In the case of the now little known Rose Lane of Oldbury, “invisible worms” came by lorry under the guise of some “transport” haulage company or “waste disposal” operation and left the land saturated with chemical sickness.
Rose Lane ran in an elbowed parallel with John’s Lane, starting in Dudley Road East and terminating underneath the tunnel of the Birmingham Canal and railway line. This in fact today is all that remains of it.
It crossed an area belonging to the former Rattlechain brickworks, and the parcels of land adjoining it became increasingly sold off by the conman Sydney Sheldon for housing concerns. At the same time, Sheldon appeared to entertain very dubious characters whom it appeared tipped waste in this general area. What type of “arrangement” went on here is left to history, but even Albright and Wilson lamented the fact that they had observed a lorry tipping liquid waste which had run into rattlechain from this area!
One aspect of this site is that it formed part of one of the first successful prosecutions under The Deposit of Poisonous Wastes Act 1972. This Act came into force after numerous public stories of hazardous waste tipping, especially barrels of cyanide that were being found lying around in public areas. Even Rattlechain and The Gower tip had dumped cyanide turn up. The West Midlands was the central focus of this aggressive criminal fly tipping , not only as a result of the dirty industries in the area that produced the waste and wanted to get rid of it cheaply, but also from industry outside the area, who did not want it in tips in their “posh” areas. It was both a failure of legislature as well as the companies who wanted to offload their dangerous crap with few questions asked.
In a report in the August 6th 1976 edition of The Birmingham Evening Mail, it is revealed by whistle blower Keith Boyd as to how “deadly bribes” could be offered by waste companies of dubious character to get rid of waste at tips who were not meant to receive such wastes under after the DPWA, and by now, The Control of Pollution Act.
One can only take his claims at face value, and the firm that he worked for is not named. I have little doubt however in believing everything that he said to be true.
The article mentions that four men from firms from the Bilston area were to be charged the following month in connection with 38 charges of illegal dumping and forging documents. This incident refers directly to matters relating to Rose Lane and chemical dumping which took place there, as we shall see later on in this post.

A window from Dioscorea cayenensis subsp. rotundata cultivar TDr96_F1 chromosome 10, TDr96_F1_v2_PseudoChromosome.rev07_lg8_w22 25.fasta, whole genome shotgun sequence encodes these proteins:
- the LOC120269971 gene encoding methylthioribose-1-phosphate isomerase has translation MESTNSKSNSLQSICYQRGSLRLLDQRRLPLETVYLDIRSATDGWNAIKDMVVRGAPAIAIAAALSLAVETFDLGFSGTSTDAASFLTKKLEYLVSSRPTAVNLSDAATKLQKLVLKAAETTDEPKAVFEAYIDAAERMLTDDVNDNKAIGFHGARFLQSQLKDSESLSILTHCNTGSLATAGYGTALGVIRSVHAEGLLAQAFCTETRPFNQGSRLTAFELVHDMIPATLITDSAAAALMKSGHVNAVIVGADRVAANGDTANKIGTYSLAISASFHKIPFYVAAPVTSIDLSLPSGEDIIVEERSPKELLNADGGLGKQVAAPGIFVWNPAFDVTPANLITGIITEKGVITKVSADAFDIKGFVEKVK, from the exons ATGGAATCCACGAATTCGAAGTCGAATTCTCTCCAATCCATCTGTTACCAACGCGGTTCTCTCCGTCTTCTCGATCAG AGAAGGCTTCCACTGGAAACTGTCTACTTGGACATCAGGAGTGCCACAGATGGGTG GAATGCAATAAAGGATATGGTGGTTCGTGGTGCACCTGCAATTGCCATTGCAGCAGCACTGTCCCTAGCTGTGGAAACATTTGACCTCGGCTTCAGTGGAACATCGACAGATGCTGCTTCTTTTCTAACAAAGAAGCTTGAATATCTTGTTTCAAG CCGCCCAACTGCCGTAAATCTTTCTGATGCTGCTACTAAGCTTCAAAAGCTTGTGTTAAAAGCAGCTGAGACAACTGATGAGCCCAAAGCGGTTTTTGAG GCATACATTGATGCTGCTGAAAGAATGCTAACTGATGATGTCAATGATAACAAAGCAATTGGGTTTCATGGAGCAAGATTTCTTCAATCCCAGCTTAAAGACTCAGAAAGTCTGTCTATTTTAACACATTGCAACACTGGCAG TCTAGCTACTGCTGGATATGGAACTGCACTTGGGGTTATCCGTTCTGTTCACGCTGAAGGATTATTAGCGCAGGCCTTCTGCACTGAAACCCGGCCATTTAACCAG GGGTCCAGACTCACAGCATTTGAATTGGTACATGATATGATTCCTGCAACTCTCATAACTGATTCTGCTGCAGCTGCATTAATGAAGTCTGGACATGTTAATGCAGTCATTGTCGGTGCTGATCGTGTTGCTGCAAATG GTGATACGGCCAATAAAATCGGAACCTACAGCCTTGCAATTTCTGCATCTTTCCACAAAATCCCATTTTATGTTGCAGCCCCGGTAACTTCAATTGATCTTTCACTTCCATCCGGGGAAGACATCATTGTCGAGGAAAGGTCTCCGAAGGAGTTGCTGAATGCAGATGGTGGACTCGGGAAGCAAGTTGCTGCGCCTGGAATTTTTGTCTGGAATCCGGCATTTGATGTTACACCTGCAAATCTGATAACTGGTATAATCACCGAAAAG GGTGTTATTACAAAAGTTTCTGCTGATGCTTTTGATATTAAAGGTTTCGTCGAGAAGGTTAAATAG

Boyd describes how easy it was for a rogue company to give a bribe to tip the waste, in this case more alleged cyanide. It is also alleged that harmful wastes were disposed of, into a nearby stream. Though the company remains unnamed in this article, and “the former managing director” of the company named by the ex employee denied the allegations, the subsequent prosecutions of those responsible for the Rose Lane issues, and the circumstances, lead me to believe that they were one and the same , or else a very similar rogue trader operation.
The article then appeared under a new headline the following evening.
Details of the charges were given in The Birmingham Daily Post of 29th October 1976.
On Halloween, the Evening mail revealed the details of the outcome of the successful prosecution at Wolverhampton Crown Court of the four men and two of the companies involved in the dumping of toxic waste at both Moxley- (Moxley Tip), and at Tividale- Rose Lane.
The two named Bilston companies were Aqua Descaling Company Limited, and Metro Waste Disposal Limited. At Moxley 65 drums of cyanide were attempted to be dumped with a cash bribe to the tip operators.
The four men on trial were HORACE MILBURN, RONALD McCRUM, PETER LOTE AND GERALD PEAKE. Peake it is revealed, had died in a road accident before the case had come to court. McCrum, “former director” of Metro, and Milburn, both pleaded guilty to two charges of depositing poisonous waste. Lote had his charges lay on file. McCrum had a 12 month prison sentence suspended for two years and was fined £400 and Milburn 6 months suspended for 2 years and a £200 pound fine.
Another piece from the Daily Post of the following day stated that a lorry had been left full of toxic waste from these shysters in a Wolverhampton Street for two years, putting the public at serious risk.
More detail ,particularly about the acidic wastes dumped and their location, is revealed in the subsequent minutes of the West Midlands County Council Waste Disposal and Pollution Control subcommittee dated 22nd December 1977 by county waste disposal officer Ken Harvey. A third company “Commercial and Domestic Services Limited” is also named and it is also revealed that earlier successful prosecutions had already taken place after 1974 when irregularities were first being investigated.
It is stated that “some 250,000 gallons of toxic waste had been illegally deposited on land at Tividale scheduled for redevelopment as housing.”
The housing development referred to was known as “The Spiral housing development” and located off Rose Lane on what is now The Temple Way estate. The principle liquid involved was reported to be sulphuric acid.
But further charges were to be revealed against McCrum, with another of his fraudulent waste disposal operations in BRASWAY DISPOSAL LIMITED.
The charges of tipping cyanide and dumping waste at sea were outlined in the 22nd February Birmingham Daily Post.
Incredibly, the director of the parent company, a Mr Reg Swaby, claimed that the company were “blameless”. 😆